“Breakfast is the most important meal of the day.” Among the worn out phrases of caring parents, this is as classic as “Santa Claus does not give toys to children who misbehave.” As a result, many grow up with the idea that skipping breakfast is absolutely unhealthy. At the same time, studies show that in the UK only two-thirds of the adult population eat breakfast regularly, and in America – three-quarters.
It is traditionally believed that breakfast is needed so that the body is nourished after sleep, during which he did not receive food.
“The body uses a lot of energy reserves to grow and repair overnight,” explains nutritionist Sarah Elder. “Eating a balanced breakfast helps boost energy levels as well as replenish protein and calcium stores used during the night.”
But there is also controversy over whether breakfast should be at the top of the meal hierarchy. There are concerns about the sugar content of cereals and the food industry’s involvement in research on the topic – and one academic even claims that breakfast is “dangerous.”
So what’s the reality? Is breakfast important to start the day… or is it just another marketing gimmick?
The most researched aspect of breakfast (and skipping breakfast) is its association with obesity. Scientists have different theories as to why this connection exists.
In one US study that analyzed health data from 50 people over seven years, researchers found that those who had breakfast as their largest meal of the day were more likely to have a lower body mass index (BMI) than those who ate a lot for lunch or dinner. Researchers claim that breakfast helps increase satiety, reduce daily calorie intake, and improve nutritional quality, since foods traditionally eaten for breakfast are usually high in fiber and nutrients.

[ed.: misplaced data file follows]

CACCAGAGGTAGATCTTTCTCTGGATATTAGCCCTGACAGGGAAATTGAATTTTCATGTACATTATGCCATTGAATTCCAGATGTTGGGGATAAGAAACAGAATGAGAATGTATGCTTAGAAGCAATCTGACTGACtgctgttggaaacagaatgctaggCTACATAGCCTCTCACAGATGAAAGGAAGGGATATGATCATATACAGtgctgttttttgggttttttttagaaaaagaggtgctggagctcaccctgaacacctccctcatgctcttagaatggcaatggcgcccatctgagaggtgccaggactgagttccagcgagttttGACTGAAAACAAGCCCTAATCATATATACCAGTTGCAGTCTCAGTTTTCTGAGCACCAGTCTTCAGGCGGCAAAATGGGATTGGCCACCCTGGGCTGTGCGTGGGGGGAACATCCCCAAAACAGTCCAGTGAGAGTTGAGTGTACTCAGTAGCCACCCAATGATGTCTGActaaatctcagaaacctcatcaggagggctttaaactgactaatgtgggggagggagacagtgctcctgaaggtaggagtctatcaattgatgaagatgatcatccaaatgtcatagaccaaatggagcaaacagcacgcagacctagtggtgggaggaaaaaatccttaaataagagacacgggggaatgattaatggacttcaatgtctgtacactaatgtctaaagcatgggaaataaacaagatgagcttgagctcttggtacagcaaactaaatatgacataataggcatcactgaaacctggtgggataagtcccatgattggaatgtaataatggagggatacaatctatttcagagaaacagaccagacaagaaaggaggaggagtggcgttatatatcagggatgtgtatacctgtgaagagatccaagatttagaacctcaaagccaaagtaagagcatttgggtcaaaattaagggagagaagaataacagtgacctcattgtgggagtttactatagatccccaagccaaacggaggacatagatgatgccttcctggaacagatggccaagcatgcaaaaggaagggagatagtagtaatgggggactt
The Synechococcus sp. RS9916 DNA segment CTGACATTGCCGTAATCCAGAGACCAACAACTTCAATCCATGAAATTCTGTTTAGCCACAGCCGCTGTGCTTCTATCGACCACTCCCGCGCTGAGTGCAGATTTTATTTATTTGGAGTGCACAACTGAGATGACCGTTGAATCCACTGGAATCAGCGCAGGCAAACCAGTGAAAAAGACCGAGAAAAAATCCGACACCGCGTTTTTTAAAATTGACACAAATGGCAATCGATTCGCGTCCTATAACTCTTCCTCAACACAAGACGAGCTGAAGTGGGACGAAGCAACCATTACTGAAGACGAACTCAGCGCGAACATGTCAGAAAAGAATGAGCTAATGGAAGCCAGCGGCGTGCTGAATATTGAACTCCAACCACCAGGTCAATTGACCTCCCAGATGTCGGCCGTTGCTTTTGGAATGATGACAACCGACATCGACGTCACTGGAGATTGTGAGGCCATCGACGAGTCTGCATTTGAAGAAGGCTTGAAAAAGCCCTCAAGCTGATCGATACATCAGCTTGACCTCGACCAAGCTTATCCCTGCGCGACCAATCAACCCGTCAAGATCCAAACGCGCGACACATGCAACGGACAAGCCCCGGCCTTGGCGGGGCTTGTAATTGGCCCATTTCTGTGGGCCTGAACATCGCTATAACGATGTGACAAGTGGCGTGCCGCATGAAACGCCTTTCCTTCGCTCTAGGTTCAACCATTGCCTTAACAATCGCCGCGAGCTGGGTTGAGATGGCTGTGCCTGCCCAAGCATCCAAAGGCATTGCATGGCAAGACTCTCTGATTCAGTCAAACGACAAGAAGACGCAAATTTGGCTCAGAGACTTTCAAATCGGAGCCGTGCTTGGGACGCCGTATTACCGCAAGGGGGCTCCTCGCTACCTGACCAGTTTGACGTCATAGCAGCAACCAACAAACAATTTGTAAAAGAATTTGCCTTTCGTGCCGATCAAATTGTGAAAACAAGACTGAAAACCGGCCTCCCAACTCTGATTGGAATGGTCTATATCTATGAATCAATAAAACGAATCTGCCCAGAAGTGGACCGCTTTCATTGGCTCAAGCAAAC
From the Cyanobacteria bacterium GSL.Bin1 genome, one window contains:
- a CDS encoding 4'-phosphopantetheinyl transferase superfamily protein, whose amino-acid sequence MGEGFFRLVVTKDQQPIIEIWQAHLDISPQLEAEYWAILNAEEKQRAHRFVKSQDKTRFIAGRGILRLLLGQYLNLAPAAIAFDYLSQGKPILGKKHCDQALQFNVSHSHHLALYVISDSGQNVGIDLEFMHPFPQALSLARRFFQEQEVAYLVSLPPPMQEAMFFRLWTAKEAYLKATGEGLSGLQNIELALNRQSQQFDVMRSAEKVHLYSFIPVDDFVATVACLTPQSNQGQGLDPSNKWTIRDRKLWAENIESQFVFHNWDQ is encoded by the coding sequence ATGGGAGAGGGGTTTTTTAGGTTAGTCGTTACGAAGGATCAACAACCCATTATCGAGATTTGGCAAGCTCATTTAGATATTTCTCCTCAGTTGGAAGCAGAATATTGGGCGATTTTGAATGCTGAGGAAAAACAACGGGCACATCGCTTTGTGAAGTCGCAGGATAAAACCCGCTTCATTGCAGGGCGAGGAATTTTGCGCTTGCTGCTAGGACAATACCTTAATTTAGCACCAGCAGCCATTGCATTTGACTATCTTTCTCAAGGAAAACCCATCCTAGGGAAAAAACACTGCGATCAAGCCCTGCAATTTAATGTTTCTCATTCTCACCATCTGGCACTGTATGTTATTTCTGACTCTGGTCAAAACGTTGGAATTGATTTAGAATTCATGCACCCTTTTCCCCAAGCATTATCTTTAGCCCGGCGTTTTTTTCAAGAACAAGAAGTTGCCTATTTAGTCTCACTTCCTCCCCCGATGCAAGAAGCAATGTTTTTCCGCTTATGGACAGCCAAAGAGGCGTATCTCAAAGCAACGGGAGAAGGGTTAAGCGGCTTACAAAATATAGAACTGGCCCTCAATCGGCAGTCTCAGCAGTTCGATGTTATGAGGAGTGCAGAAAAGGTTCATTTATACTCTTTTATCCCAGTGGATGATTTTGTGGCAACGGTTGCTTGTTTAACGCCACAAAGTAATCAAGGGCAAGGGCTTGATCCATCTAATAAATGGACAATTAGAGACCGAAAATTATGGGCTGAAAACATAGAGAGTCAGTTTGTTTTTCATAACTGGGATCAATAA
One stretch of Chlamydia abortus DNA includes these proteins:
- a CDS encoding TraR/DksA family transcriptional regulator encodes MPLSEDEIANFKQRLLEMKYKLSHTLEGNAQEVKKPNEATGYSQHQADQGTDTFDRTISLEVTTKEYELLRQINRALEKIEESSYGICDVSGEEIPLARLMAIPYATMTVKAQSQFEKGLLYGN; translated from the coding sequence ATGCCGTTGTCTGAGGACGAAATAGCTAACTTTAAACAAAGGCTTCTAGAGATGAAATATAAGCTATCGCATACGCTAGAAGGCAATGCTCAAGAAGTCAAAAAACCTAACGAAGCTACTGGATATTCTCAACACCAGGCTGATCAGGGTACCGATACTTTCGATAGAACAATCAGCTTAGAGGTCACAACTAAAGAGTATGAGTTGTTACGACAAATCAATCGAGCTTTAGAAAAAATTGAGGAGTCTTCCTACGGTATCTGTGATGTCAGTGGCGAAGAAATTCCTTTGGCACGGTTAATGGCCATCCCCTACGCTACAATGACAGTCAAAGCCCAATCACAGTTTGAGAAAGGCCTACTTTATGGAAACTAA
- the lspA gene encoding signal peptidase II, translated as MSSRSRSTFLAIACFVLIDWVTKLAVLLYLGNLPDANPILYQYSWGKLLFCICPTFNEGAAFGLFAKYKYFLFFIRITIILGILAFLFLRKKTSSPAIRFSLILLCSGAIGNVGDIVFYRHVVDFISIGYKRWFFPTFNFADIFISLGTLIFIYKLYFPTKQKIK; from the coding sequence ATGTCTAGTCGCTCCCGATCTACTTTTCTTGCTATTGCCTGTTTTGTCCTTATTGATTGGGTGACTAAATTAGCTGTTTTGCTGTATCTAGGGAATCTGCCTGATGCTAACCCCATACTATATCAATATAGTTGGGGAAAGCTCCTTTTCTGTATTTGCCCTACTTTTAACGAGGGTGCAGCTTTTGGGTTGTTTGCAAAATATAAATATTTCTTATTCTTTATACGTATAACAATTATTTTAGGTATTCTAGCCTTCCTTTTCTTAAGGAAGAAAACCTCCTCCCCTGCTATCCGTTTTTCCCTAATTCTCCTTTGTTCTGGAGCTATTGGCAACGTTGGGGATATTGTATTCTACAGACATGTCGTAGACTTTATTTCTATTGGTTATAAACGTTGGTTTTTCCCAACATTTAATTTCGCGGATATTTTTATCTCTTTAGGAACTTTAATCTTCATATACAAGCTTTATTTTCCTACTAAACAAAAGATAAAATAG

But as with any such study, it is not clear whether the breakfast factor itself contributed to the situation, or whether the people who skipped it were simply more likely to be overweight initially.
To find out, a study was conducted in which 52 obese women took part in a 12-week weight loss program. Everyone consumed the same number of calories throughout the day, but half ate breakfast and the other half did not.
It was found that the cause of weight loss is not breakfast, but a change in daily routine. Women who reported before the study that they usually ate breakfast lost 8,9 kg when they stopped eating breakfast; at the same time, the participants who had breakfast lost 6,2 kg. Among those who habitually skipped breakfast, those who started eating it lost 7,7 kg, while those who continued to skip breakfast lost 6 kg.
If breakfast alone is no guarantee of weight loss, why is there a link between obesity and skipping breakfast?
Alexandra Johnston, professor of appetite research at the University of Aberdeen, says the reason may simply be that breakfast skippers are less knowledgeable about nutrition and health.
“There is a lot of research on the relationship between breakfast consumption and possible health outcomes, but the reason may simply be that those who eat breakfast tend to lead healthier lives,” she says.
A 10 review of 2016 studies looking at the relationship between breakfast and weight control found that there is “limited evidence” to support or refute the belief that breakfast affects weight or food intake, and more evidence is needed before recommendations can be relied upon. on the use of breakfast to prevent obesity.